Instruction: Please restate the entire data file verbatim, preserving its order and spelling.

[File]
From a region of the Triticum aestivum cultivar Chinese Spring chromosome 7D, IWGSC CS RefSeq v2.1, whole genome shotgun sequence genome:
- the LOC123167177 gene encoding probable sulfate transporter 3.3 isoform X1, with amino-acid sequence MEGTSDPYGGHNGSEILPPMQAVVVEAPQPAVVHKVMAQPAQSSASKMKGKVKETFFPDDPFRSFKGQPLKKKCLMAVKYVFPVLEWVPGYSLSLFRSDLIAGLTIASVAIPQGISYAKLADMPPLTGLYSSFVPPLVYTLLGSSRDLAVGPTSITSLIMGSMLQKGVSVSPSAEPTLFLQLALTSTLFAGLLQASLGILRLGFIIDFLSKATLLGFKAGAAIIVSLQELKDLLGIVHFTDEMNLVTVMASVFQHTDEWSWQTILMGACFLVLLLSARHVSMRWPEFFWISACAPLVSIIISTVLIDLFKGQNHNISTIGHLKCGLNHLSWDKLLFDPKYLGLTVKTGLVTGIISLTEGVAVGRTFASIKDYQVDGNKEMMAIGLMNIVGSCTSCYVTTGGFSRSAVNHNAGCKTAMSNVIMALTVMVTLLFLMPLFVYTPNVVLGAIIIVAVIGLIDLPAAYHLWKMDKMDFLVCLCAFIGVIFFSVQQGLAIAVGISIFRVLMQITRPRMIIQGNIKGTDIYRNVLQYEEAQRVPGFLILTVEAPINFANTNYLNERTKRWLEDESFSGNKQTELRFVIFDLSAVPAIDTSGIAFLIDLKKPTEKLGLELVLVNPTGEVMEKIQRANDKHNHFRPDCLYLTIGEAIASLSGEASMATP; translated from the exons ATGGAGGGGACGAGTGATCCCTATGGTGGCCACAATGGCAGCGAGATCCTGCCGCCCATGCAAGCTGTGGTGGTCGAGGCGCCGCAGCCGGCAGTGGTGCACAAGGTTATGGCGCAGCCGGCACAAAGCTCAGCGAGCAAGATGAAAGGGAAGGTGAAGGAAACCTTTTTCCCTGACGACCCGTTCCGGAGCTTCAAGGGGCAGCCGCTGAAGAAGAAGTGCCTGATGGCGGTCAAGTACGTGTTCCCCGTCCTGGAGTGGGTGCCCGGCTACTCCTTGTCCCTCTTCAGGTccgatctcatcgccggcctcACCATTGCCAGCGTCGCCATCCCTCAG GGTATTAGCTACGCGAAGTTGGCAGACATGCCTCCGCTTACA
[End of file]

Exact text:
From a region of the Triticum aestivum cultivar Chinese Spring chromosome 7D, IWGSC CS RefSeq v2.1, whole genome shotgun sequence genome:
- the LOC123167177 gene encoding probable sulfate transporter 3.3 isoform X1, with amino-acid sequence MEGTSDPYGGHNGSEILPPMQAVVVEAPQPAVVHKVMAQPAQSSASKMKGKVKETFFPDDPFRSFKGQPLKKKCLMAVKYVFPVLEWVPGYSLSLFRSDLIAGLTIASVAIPQGISYAKLADMPPLTGLYSSFVPPLVYTLLGSSRDLAVGPTSITSLIMGSMLQKGVSVSPSAEPTLFLQLALTSTLFAGLLQASLGILRLGFIIDFLSKATLLGFKAGAAIIVSLQELKDLLGIVHFTDEMNLVTVMASVFQHTDEWSWQTILMGACFLVLLLSARHVSMRWPEFFWISACAPLVSIIISTVLIDLFKGQNHNISTIGHLKCGLNHLSWDKLLFDPKYLGLTVKTGLVTGIISLTEGVAVGRTFASIKDYQVDGNKEMMAIGLMNIVGSCTSCYVTTGGFSRSAVNHNAGCKTAMSNVIMALTVMVTLLFLMPLFVYTPNVVLGAIIIVAVIGLIDLPAAYHLWKMDKMDFLVCLCAFIGVIFFSVQQGLAIAVGISIFRVLMQITRPRMIIQGNIKGTDIYRNVLQYEEAQRVPGFLILTVEAPINFANTNYLNERTKRWLEDESFSGNKQTELRFVIFDLSAVPAIDTSGIAFLIDLKKPTEKLGLELVLVNPTGEVMEKIQRANDKHNHFRPDCLYLTIGEAIASLSGEASMATP; translated from the exons ATGGAGGGGACGAGTGATCCCTATGGTGGCCACAATGGCAGCGAGATCCTGCCGCCCATGCAAGCTGTGGTGGTCGAGGCGCCGCAGCCGGCAGTGGTGCACAAGGTTATGGCGCAGCCGGCACAAAGCTCAGCGAGCAAGATGAAAGGGAAGGTGAAGGAAACCTTTTTCCCTGACGACCCGTTCCGGAGCTTCAAGGGGCAGCCGCTGAAGAAGAAGTGCCTGATGGCGGTCAAGTACGTGTTCCCCGTCCTGGAGTGGGTGCCCGGCTACTCCTTGTCCCTCTTCAGGTccgatctcatcgccggcctcACCATTGCCAGCGTCGCCATCCCTCAG GGTATTAGCTACGCGAAGTTGGCAGACATGCCTCCGCTTACA